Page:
|Title||Ancient Jewish Inscriptions in Venetian Religious Painting of Renaissance|
|Author||Chechik, Liya A.||firstname.lastname@example.org|
|About author||Chechik, Liya A. Lomonosov Moscow State University, Russia, Ph.D. student|
|In the section||Western Art of the 15th-20th Centuries|
|Type of article||RAR||Index UDK||7.046.3||Index BBK||85.03|
In the following article we shall study a variety of Hebrew inscriptions incorporated into Venetian religious painting of the Renaissance, including the masterpieces by Vittore Carpaccio, Cima da Conegliano, Jacopo de’Barbari, Rocco Marconi and others. The emergence of Hebrew inscriptions reflected a distinct desire for authenticity in the Renaissance mentality. However, it is obvious that the meaning of Jewish inscriptions was unclear to a common Christian “public”. Jewish type or imitation of Adamic script (when the latent symbolic sense could be read as an artistic image) were deliberately employed in paintings, possibly in an attempt to resurrect a prophetic quest of the Old Testament. However, it is obvious that the presence of Jewish type (inscriptions) or imitation of Adamic script (when the latent symbolic sense could be read as an artistic image), created an aura of an old message, making recall the prophetic mission of lines of the Old Testament.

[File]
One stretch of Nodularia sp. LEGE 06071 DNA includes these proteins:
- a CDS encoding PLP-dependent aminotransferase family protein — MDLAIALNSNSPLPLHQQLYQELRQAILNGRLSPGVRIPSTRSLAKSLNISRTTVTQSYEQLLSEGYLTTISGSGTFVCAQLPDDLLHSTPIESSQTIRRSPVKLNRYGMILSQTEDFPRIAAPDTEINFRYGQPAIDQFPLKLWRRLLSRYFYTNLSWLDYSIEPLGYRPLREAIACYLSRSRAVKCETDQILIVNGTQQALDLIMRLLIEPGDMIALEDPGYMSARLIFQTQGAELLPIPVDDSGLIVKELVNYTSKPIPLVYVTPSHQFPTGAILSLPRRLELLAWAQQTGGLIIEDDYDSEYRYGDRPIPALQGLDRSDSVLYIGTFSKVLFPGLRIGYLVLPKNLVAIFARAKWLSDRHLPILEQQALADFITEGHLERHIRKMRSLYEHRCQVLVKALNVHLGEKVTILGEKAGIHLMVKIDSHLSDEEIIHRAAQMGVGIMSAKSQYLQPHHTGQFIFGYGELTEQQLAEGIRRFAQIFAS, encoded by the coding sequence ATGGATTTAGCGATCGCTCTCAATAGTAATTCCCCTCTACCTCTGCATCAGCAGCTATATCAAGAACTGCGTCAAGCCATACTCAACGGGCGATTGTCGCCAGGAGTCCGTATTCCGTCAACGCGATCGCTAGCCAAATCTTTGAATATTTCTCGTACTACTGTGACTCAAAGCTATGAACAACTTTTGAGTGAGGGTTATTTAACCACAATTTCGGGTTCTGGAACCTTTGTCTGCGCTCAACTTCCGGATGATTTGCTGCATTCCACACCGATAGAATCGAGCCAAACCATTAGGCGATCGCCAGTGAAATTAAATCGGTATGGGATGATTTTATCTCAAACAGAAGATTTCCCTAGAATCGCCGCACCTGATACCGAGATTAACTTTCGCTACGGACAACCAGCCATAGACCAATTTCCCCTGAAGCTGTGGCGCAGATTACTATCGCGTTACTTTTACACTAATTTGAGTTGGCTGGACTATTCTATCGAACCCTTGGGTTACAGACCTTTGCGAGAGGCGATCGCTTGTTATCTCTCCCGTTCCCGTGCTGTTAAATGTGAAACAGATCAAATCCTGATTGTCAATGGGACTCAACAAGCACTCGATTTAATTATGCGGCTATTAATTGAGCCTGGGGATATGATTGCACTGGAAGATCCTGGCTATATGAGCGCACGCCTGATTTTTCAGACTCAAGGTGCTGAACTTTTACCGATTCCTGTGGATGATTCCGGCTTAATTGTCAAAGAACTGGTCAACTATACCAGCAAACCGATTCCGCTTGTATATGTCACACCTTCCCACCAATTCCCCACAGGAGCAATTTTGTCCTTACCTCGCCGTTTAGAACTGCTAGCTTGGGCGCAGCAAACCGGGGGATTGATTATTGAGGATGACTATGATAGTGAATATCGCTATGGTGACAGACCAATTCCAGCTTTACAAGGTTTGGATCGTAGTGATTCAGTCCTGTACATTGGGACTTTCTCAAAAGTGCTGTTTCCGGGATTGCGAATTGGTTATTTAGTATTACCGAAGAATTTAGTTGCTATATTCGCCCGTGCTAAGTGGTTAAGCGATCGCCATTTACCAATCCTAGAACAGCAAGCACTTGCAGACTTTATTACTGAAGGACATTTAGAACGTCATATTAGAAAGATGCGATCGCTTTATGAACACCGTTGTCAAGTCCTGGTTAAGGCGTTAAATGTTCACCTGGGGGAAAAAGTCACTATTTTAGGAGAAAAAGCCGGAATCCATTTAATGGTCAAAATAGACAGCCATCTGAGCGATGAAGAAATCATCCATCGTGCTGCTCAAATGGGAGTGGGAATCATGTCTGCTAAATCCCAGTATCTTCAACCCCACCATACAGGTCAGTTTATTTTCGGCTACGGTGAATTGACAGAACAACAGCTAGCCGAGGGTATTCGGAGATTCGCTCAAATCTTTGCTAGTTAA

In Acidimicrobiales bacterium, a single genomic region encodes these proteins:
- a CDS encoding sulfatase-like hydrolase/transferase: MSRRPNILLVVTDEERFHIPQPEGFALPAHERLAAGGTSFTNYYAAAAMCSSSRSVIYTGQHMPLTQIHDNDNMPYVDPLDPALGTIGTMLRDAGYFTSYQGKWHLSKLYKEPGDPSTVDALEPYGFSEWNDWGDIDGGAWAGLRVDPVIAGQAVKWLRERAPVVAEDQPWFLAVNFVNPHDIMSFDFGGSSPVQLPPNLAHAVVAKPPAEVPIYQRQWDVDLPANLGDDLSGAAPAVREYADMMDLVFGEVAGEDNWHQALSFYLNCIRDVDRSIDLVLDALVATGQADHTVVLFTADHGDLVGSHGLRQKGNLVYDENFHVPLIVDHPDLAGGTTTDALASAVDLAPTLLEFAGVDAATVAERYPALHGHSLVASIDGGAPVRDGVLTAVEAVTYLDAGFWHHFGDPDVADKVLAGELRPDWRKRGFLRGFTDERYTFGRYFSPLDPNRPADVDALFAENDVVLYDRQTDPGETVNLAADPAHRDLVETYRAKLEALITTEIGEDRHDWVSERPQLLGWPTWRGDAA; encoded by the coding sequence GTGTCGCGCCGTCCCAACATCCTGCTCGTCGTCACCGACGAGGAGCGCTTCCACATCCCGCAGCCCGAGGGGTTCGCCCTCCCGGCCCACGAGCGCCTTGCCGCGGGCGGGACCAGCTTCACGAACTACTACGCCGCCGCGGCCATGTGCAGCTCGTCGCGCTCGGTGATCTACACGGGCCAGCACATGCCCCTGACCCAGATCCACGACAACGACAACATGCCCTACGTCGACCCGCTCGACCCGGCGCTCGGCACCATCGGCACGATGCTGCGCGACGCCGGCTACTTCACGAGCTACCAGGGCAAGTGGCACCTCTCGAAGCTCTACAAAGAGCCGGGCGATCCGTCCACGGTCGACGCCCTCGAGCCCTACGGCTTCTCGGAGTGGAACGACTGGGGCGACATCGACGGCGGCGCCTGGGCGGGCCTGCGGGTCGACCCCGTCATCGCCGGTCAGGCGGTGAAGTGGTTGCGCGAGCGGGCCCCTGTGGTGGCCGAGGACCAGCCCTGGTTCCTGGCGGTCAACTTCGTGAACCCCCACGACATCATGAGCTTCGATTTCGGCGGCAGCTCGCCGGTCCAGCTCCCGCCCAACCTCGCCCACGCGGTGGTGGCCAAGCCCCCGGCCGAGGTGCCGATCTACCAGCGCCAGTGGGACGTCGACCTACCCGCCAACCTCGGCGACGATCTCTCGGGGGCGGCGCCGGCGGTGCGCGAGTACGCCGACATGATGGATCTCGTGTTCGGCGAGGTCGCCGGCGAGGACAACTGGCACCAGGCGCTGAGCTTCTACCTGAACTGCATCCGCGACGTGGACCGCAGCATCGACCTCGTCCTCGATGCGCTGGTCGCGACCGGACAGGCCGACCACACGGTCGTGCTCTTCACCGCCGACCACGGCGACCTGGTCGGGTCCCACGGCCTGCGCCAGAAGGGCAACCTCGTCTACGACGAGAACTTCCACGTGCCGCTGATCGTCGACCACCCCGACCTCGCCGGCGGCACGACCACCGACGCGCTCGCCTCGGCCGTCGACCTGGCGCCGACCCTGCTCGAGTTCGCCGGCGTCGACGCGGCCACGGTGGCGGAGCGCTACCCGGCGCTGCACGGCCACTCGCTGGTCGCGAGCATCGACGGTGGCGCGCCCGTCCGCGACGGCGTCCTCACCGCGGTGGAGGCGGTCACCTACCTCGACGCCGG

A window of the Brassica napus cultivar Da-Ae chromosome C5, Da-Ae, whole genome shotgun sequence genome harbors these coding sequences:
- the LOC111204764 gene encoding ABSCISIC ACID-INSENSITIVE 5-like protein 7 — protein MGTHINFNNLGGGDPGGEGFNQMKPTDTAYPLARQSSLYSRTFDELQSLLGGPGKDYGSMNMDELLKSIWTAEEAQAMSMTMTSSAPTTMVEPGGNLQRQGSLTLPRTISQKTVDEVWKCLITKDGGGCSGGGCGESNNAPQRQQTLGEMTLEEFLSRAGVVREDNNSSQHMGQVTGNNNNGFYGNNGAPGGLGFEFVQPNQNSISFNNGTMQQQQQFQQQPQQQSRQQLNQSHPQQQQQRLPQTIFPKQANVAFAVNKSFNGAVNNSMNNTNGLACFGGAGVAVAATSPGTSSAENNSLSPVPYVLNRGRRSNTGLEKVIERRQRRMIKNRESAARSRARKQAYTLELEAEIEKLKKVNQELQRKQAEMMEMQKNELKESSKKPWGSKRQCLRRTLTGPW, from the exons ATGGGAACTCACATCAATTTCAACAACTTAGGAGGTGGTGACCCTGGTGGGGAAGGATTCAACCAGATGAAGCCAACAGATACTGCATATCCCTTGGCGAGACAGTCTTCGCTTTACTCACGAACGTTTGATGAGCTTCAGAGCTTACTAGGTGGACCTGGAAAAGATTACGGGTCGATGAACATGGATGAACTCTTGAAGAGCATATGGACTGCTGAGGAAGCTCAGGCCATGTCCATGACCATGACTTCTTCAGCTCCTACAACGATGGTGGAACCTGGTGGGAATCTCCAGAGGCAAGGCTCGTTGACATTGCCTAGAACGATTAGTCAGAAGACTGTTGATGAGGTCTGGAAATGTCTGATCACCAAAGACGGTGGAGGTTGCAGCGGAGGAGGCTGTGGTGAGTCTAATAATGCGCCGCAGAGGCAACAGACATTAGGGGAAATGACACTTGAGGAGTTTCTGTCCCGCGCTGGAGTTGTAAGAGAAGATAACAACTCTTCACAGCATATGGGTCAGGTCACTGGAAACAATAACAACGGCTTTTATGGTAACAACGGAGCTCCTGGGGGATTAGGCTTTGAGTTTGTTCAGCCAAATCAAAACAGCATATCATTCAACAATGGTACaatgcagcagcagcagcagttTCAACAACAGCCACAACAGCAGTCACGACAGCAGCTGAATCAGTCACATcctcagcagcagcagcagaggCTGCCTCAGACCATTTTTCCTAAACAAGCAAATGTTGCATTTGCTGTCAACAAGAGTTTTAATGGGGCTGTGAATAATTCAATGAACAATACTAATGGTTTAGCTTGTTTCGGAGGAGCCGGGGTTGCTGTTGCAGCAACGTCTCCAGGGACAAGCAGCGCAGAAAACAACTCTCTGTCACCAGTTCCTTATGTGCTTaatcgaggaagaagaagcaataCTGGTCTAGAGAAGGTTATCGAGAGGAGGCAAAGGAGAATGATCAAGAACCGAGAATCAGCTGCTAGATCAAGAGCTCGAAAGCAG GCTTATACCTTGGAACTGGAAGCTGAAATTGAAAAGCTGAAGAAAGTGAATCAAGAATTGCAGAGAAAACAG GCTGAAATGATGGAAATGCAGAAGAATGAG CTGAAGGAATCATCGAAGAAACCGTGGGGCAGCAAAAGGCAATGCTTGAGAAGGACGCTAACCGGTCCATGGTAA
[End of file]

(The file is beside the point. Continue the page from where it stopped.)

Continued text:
|Reference||Chechik, Liya A. Ancient Jewish Inscriptions in Venetian Religious Painting of Renaissance. Actual Problems of Theory and History of Art: Collection of articles. Vol. 3. Eds: Svetlana V. Maltseva, Ekaterina Yu. Stanyukovich-Denisova. St. Petersburg, NP-Print Publ., 2013, pp. 388–393. ISSN 2312-2129.|
|Full text version of the article||Article language||russian|